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TEDx looks to get Stockholmers thinking

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TEDx looks to get Stockholmers thinking
10:29 CEST+02:00
The second TEDxStockholm event of 2013 was held in Södermalm on Wednesday evening, and The Local headed to the scene to hear the talks, meet the organizers, and learn more about why Sweden needs ideas worth spreading.

"We want to spread ideas that we believe everybody should be aware of," event coordinator Valentino Pacifici told The Local.

"There's a big gap between state of the art research and what people actually know, and what will be applied in real life. It can be great to know these kind of things from the original source, without reading them in the paper. And you can really get inside some behind-the-scenes stories."

Wednesday night saw three speakers and a singer take the stage at a central Stockholm advertising agency turned intimate auditorium. Around 100 attendees were on hand to listen and learn, with the guest speakers all experts in their respective fields.

Communication Coach Allie Edwardsson opened the night, speaking about the importance of small talk. Then, Patrick Ståhl spoke about his best-selling project Aday - where he coordinates participants around the world to photograph their life, and then collated their pictures into an exhibition and book. Finally, Science Writer Owen Gaffney explained his involvement in the The Geology of Humanity.

TedxStockholm is an independently organized event, inspired by the US non-profit TED (Technology, Entertainment and Design) that was created in 1984. The concept is devoted to "Ideas Worth Spreading", and has independent spin-offs around the world, with talks held in 1,200 cities across 133 countries so far.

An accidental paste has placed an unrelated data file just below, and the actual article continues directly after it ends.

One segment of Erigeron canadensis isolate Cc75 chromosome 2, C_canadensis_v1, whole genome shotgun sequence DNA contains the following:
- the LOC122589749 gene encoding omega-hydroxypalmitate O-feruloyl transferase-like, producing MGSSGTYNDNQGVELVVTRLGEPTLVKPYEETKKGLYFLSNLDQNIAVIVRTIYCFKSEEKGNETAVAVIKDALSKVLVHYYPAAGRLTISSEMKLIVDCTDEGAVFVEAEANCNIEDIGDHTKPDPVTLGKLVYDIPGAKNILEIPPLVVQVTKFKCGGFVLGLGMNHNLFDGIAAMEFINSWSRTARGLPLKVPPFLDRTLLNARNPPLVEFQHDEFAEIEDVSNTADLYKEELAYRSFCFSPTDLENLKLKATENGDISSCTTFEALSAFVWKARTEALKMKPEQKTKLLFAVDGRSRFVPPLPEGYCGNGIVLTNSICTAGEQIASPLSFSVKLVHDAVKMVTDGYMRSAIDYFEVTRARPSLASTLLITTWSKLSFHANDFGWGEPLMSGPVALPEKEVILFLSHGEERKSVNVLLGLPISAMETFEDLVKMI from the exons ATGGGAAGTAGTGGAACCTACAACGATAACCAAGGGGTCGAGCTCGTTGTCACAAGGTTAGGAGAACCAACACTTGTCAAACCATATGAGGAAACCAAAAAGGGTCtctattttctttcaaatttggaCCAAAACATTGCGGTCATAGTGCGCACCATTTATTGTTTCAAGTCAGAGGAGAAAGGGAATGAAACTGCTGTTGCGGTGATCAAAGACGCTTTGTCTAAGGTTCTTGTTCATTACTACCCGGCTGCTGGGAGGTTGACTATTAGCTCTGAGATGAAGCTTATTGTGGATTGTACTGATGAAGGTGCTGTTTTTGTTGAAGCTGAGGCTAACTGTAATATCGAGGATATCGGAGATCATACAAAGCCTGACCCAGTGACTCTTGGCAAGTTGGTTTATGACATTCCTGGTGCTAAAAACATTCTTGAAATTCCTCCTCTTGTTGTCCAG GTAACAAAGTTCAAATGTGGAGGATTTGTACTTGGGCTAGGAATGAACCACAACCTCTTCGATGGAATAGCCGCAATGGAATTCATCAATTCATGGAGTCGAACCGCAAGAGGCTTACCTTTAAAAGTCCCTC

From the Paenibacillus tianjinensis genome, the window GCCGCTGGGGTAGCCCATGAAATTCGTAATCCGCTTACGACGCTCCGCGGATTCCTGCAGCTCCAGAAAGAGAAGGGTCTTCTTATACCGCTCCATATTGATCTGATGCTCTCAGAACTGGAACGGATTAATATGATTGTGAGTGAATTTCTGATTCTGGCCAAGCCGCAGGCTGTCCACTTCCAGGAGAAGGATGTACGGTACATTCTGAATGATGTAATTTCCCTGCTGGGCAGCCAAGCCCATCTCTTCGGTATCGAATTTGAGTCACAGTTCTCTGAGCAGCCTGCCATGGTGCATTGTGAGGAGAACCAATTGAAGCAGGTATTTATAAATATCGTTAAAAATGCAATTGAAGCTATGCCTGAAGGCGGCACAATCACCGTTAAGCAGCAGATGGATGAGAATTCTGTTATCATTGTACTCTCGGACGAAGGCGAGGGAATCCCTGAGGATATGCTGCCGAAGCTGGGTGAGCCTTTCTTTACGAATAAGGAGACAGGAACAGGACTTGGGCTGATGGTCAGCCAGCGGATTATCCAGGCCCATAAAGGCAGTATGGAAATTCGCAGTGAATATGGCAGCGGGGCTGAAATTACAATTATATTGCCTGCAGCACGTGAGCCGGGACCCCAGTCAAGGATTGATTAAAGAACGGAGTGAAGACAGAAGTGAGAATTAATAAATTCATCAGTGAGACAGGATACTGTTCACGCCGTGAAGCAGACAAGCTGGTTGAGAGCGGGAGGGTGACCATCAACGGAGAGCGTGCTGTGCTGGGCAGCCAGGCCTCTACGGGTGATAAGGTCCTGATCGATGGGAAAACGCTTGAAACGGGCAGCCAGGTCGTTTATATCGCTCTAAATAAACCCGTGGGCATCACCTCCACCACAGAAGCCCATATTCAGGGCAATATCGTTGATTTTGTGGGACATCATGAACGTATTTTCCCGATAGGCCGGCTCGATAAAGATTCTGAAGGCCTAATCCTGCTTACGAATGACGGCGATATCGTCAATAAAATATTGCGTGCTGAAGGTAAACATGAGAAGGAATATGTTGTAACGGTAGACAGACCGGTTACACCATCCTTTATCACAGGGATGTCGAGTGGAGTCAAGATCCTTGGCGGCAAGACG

The TEDxStockholm events are held in English in the Swedish capital, with five to seven shows scheduled each year.

But hearing people's stories isn't the only valuable part of a TEDx evening, explained Pacifici, who heads a team of volunteers that make each event possible.

"People can learn here, of course, but they can also meet like-minded people. It's very important to meet those you wouldn't otherwise meet," he said.

"The people here are interested in TED, interested in finding more, and this is very important. And we put a tremendous amount of effort into making it all happen, it's worth coming down just for that," he added with a laugh.

"But also, we want to bring the people together who are willing to contribute in some way, even just by being here. We want to keep it sparkling."

Oliver Gee

Follow Oliver on Twitter here

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